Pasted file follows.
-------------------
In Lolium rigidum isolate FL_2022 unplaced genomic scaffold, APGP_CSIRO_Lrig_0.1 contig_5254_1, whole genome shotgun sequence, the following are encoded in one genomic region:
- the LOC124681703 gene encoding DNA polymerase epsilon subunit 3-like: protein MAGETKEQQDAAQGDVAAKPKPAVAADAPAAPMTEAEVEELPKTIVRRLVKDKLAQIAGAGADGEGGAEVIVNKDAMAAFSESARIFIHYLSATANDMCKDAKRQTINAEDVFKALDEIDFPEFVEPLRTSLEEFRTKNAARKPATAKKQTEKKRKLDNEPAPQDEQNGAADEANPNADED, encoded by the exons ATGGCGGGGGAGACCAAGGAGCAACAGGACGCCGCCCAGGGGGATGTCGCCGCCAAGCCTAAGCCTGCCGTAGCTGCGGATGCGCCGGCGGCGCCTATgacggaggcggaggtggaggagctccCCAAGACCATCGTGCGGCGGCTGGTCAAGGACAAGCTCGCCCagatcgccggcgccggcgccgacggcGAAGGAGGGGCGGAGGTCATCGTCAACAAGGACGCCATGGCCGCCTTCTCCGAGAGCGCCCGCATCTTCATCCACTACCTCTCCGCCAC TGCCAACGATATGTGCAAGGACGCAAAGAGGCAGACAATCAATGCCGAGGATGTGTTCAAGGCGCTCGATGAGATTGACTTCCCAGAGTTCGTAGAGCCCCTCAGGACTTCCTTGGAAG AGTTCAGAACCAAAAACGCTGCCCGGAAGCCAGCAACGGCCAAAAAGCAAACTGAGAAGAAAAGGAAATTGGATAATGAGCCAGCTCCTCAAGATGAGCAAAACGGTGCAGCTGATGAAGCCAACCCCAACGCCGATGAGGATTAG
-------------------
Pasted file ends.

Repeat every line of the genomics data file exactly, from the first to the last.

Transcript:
In Lolium rigidum isolate FL_2022 unplaced genomic scaffold, APGP_CSIRO_Lrig_0.1 contig_5254_1, whole genome shotgun sequence, the following are encoded in one genomic region:
- the LOC124681703 gene encoding DNA polymerase epsilon subunit 3-like: protein MAGETKEQQDAAQGDVAAKPKPAVAADAPAAPMTEAEVEELPKTIVRRLVKDKLAQIAGAGADGEGGAEVIVNKDAMAAFSESARIFIHYLSATANDMCKDAKRQTINAEDVFKALDEIDFPEFVEPLRTSLEEFRTKNAARKPATAKKQTEKKRKLDNEPAPQDEQNGAADEANPNADED, encoded by the exons ATGGCGGGGGAGACCAAGGAGCAACAGGACGCCGCCCAGGGGGATGTCGCCGCCAAGCCTAAGCCTGCCGTAGCTGCGGATGCGCCGGCGGCGCCTATgacggaggcggaggtggaggagctccCCAAGACCATCGTGCGGCGGCTGGTCAAGGACAAGCTCGCCCagatcgccggcgccggcgccgacggcGAAGGAGGGGCGGAGGTCATCGTCAACAAGGACGCCATGGCCGCCTTCTCCGAGAGCGCCCGCATCTTCATCCACTACCTCTCCGCCAC TGCCAACGATATGTGCAAGGACGCAAAGAGGCAGACAATCAATGCCGAGGATGTGTTCAAGGCGCTCGATGAGATTGACTTCCCAGAGTTCGTAGAGCCCCTCAGGACTTCCTTGGAAG AGTTCAGAACCAAAAACGCTGCCCGGAAGCCAGCAACGGCCAAAAAGCAAACTGAGAAGAAAAGGAAATTGGATAATGAGCCAGCTCCTCAAGATGAGCAAAACGGTGCAGCTGATGAAGCCAACCCCAACGCCGATGAGGATTAG